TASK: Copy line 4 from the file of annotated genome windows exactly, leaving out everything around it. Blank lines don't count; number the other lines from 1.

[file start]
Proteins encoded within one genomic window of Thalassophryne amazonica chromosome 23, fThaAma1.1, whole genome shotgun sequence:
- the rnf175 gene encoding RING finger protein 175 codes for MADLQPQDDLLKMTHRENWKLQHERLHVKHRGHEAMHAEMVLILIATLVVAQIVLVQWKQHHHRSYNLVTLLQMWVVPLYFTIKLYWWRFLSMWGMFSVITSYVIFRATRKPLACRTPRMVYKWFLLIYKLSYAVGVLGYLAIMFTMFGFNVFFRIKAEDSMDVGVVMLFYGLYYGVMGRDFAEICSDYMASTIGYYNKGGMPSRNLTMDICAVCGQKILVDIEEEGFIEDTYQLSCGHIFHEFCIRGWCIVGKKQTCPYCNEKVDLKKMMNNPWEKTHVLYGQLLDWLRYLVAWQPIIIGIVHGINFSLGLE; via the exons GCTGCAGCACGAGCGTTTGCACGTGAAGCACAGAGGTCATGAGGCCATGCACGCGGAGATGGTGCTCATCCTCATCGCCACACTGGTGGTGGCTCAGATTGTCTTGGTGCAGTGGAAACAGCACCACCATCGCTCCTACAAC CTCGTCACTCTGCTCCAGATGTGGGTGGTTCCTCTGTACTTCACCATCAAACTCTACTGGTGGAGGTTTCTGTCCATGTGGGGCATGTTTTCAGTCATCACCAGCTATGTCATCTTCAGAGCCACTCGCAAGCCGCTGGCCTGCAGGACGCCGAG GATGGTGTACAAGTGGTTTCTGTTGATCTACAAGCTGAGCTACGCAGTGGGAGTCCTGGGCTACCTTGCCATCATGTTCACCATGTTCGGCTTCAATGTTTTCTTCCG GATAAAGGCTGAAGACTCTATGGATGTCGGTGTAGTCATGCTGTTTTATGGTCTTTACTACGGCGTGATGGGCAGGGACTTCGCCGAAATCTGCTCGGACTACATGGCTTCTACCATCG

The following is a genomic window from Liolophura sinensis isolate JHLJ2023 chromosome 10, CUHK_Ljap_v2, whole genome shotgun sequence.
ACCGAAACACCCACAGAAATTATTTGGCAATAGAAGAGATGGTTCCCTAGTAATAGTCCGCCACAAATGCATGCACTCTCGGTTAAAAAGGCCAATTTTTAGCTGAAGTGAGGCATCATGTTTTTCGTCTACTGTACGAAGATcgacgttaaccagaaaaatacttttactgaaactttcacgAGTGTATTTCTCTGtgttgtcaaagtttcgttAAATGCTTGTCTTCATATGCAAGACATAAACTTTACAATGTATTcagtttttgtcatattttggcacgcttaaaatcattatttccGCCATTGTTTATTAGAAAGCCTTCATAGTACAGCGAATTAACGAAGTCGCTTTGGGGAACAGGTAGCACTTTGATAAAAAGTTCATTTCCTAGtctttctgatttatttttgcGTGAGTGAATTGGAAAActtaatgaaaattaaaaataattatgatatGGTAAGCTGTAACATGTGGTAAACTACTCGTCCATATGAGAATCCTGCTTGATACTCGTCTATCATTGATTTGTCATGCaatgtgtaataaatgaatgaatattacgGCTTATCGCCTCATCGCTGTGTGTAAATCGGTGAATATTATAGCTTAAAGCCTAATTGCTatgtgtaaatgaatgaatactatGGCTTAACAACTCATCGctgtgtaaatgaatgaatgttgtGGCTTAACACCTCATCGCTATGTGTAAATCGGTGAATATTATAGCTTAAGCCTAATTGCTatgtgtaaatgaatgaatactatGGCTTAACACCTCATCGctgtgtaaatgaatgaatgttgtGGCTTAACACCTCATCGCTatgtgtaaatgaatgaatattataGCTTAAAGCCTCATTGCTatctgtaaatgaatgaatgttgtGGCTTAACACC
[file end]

ACCGAAACACCCACAGAAATTATTTGGCAATAGAAGAGATGGTTCCCTAGTAATAGTCCGCCACAAATGCATGCACTCTCGGTTAAAAAGGCCAATTTTTAGCTGAAGTGAGGCATCATGTTTTTCGTCTACTGTACGAAGATcgacgttaaccagaaaaatacttttactgaaactttcacgAGTGTATTTCTCTGtgttgtcaaagtttcgttAAATGCTTGTCTTCATATGCAAGACATAAACTTTACAATGTATTcagtttttgtcatattttggcacgcttaaaatcattatttccGCCATTGTTTATTAGAAAGCCTTCATAGTACAGCGAATTAACGAAGTCGCTTTGGGGAACAGGTAGCACTTTGATAAAAAGTTCATTTCCTAGtctttctgatttatttttgcGTGAGTGAATTGGAAAActtaatgaaaattaaaaataattatgatatGGTAAGCTGTAACATGTGGTAAACTACTCGTCCATATGAGAATCCTGCTTGATACTCGTCTATCATTGATTTGTCATGCaatgtgtaataaatgaatgaatattacgGCTTATCGCCTCATCGCTGTGTGTAAATCGGTGAATATTATAGCTTAAAGCCTAATTGCTatgtgtaaatgaatgaatactatGGCTTAACAACTCATCGctgtgtaaatgaatgaatgttgtGGCTTAACACCTCATCGCTATGTGTAAATCGGTGAATATTATAGCTTAAGCCTAATTGCTatgtgtaaatgaatgaatactatGGCTTAACACCTCATCGctgtgtaaatgaatgaatgttgtGGCTTAACACCTCATCGCTatgtgtaaatgaatgaatattataGCTTAAAGCCTCATTGCTatctgtaaatgaatgaatgttgtGGCTTAACACC